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Constraints and capabilities of no-till dryland agroecosystems for bioenergy production




Lloyd, Grace Susanna, author
Hansen, Neil C., advisor
Brummer, Joe, committee member
Paustian, Keith, committee member
Leach, Jan, committee member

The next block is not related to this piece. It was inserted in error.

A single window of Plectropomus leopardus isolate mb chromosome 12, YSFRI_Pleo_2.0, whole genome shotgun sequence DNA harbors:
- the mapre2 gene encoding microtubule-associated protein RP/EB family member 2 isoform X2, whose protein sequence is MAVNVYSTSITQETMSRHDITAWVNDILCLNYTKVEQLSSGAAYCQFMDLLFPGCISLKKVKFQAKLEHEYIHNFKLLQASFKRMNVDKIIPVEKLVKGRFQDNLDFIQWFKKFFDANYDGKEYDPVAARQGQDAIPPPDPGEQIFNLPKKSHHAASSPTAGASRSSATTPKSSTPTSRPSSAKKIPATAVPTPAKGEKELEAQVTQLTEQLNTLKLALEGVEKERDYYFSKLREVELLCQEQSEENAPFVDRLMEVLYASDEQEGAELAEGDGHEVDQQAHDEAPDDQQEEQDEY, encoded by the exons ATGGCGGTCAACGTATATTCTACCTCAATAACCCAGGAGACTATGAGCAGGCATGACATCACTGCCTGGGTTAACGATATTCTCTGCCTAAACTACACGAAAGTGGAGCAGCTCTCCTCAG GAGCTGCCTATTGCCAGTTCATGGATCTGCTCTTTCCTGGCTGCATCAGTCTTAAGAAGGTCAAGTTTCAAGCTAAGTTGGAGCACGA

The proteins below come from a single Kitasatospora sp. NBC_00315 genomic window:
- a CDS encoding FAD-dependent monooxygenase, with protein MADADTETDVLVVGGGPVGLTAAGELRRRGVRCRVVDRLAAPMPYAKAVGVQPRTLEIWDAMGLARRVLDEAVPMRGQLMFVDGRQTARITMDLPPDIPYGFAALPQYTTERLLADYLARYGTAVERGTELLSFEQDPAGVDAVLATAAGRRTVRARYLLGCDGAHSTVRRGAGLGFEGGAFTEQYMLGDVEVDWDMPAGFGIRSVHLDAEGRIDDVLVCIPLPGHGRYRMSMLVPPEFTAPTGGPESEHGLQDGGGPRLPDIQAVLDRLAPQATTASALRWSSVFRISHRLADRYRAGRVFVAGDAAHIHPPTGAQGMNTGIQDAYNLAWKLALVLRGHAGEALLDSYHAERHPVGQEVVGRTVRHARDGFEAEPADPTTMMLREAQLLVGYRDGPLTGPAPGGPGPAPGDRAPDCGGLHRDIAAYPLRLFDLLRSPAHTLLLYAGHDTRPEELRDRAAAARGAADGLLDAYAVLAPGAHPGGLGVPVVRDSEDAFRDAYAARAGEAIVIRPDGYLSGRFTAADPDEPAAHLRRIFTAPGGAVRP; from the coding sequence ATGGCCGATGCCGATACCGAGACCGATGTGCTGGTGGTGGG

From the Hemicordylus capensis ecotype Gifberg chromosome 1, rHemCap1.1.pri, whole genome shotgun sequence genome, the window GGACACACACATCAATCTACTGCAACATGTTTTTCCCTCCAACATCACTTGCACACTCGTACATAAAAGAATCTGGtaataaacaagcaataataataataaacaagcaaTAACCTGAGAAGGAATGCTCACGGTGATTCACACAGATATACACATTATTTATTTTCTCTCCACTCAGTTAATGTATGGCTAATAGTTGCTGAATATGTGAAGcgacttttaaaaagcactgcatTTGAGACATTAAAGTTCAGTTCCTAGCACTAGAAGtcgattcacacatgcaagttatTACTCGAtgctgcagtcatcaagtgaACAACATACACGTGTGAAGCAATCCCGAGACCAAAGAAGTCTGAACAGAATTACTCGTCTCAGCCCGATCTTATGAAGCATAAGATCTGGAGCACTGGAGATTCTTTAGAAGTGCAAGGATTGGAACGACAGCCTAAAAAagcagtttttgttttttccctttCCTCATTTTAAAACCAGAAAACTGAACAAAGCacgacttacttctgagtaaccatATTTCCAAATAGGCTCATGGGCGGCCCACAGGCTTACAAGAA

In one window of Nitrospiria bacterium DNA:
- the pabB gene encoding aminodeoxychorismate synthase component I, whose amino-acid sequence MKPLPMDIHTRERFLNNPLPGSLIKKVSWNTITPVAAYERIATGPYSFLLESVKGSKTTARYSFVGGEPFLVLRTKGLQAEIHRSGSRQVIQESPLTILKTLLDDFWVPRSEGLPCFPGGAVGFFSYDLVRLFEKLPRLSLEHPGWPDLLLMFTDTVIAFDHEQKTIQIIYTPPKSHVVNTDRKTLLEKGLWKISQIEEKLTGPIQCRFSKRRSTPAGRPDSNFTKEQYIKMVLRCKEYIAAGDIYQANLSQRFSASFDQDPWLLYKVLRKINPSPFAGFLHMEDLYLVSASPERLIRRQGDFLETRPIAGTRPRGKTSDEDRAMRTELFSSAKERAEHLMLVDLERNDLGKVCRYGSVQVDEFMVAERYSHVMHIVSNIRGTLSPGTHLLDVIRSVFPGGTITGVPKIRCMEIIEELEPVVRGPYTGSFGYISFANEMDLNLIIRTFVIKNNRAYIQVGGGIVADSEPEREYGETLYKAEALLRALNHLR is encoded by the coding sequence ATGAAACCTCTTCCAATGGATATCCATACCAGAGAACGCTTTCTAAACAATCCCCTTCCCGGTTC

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Crop residues are receiving attention as potential feedstocks for lignocellulosic biofuels. Sustainable residue harvest may be limited by soil erosion and the need to maintain soil organic carbon (SOC). Little attention has been given to the potential for residue harvest in the semi-arid Great Plains, largely due to assumptions of low production levels and the strong erosive forces of wind. Due to expanding interest in growing dedicated biofuel crops on marginal lands, these studies examined the capabilities and constraints of harvesting agricultural residues from dryland production systems in the semi-arid Great Plains. The first study examined long-term production levels of grain and stover for wheat (Triticum aestivum), corn (Zea mays), and grain sorghum (Sorghum bicolor) at three no-till dryland cropping sites in wheat-corn-fallow and wheat-sorghum-fallow rotations, and evaluated the impact of stover removal on wind and water erosion, soil organic carbon dynamics, and future productivity. The Revised Universal Soil Loss Equation and the Wind Erosion Equation were used to simulate water and wind erosion under various levels of residue removal. The DAYCENT model was used to estimate changes in soil organic carbon, grain yields, and soil fertility, if 50% of corn and wheat stover were harvested each crop year. Model validation was performed by comparing long-term production rates and measured changes in soil organic carbon to model simulated output. Total aboveground biomass production for corn and sorghum, averaged over site and soil type, was 5550 ± 2810 kg ha-1 yr-1, with average stover production of 2750 ± 1570 kg ha-1 yr-1 and 2800 ± 1570 kg ha-1 yr-1 for grain. The total aboveground annual biomass production of wheat across all sites averaged 5840 ± 2440 kg ha-1. Wheat annual stover yields were 3940 ±1880 kg ha-1 and grain yields averaged 1950 ± 820 kg ha-1. A 50% stover removal rate only slightly increased water erosion from 0.53 Mg ha-1 yr-1 (no removal) to a maximum of 1.4 Mg ha-1 yr-1. Wind erosion was a bigger risk, with rates surpassing the tolerable erosion levels after removing 10 - 30% of corn stover, depending on site and soil landscape position. However, at all three sites, up to 80% of wheat straw could be harvested without surpassing tolerable erosion rates. Soil organic carbon (SOC) declined 6-9% after 96 years of simulating 50% removal of corn and wheat stover. Under 0% removal, SOC levels appeared relatively stable, with maximum declines of 2.0%. As SOC levels are very low in these dryland systems, these declines represent a very small net loss of SOC when compared to losses observed in more humid regions. Under current wheat-corn-fallow management, virtually all stover must remain in order to control wind erosion and maintain soil organic carbon. However, if dedicated non-grain bioenergy crops were grown on an annual basis, there could be 2500-2700 kg ha-1 of harvestable biomass yearly while still retaining enough residues to maintain SOC. Total biomass production of a dedicated non-grain energy crop could be higher than the biomass production of the grain crops examined, namely because energy is not diverted to grain, and non-grain crops are not as sensitive to the timing of water deficits. Replacement of the fallow period with a non-grain biomass crop could lower the amount of residue needed to control erosion. Elimination of the fallow period would likely reduce the amount of residue that must remain to maintain SOC, increasing the amount of biomass available for removal. The second study uses the DAYCENT model to simulate variable responses in fertility, yield, and soil organic carbon within two field landscapes in eastern Colorado. Grain yield, soil fertility, and soil carbon were all impacted by stover harvest, but the magnitude and direction of responses were dependent on soil type. Yield declines as great as 1615 and 1382 kg ha-1 were simulated for corn and wheat, respectively. Declines in annual mineralization rates as high as 13 g N m-2 yr-1 were observed with stover harvest, but simulated changes in mineralization rates were highly variable between soil types, with net mineralization rates increasing with stover removal in some years. The impact of stover harvest on soil organic carbon varied with soil type and landscape position. Results are used to highlight the variable impacts stover harvest could have within one field or management unit, and demonstrate the need for landscape scale predictive models to assess the impact of stover removal on soil fertility and SOM dynamics and transfer processes models. Simulations characterized by an average soil type are not sufficient to account for the complexity of soils or the interactions and feedbacks of sediment, nutrient, and water transport that occur within agricultural fields. In addition to predictive model support systems, management of soil-specific responses to stover harvest will likely require adoption of precision agriculture technologies and practices such as variable rate harvesting and fertilization.


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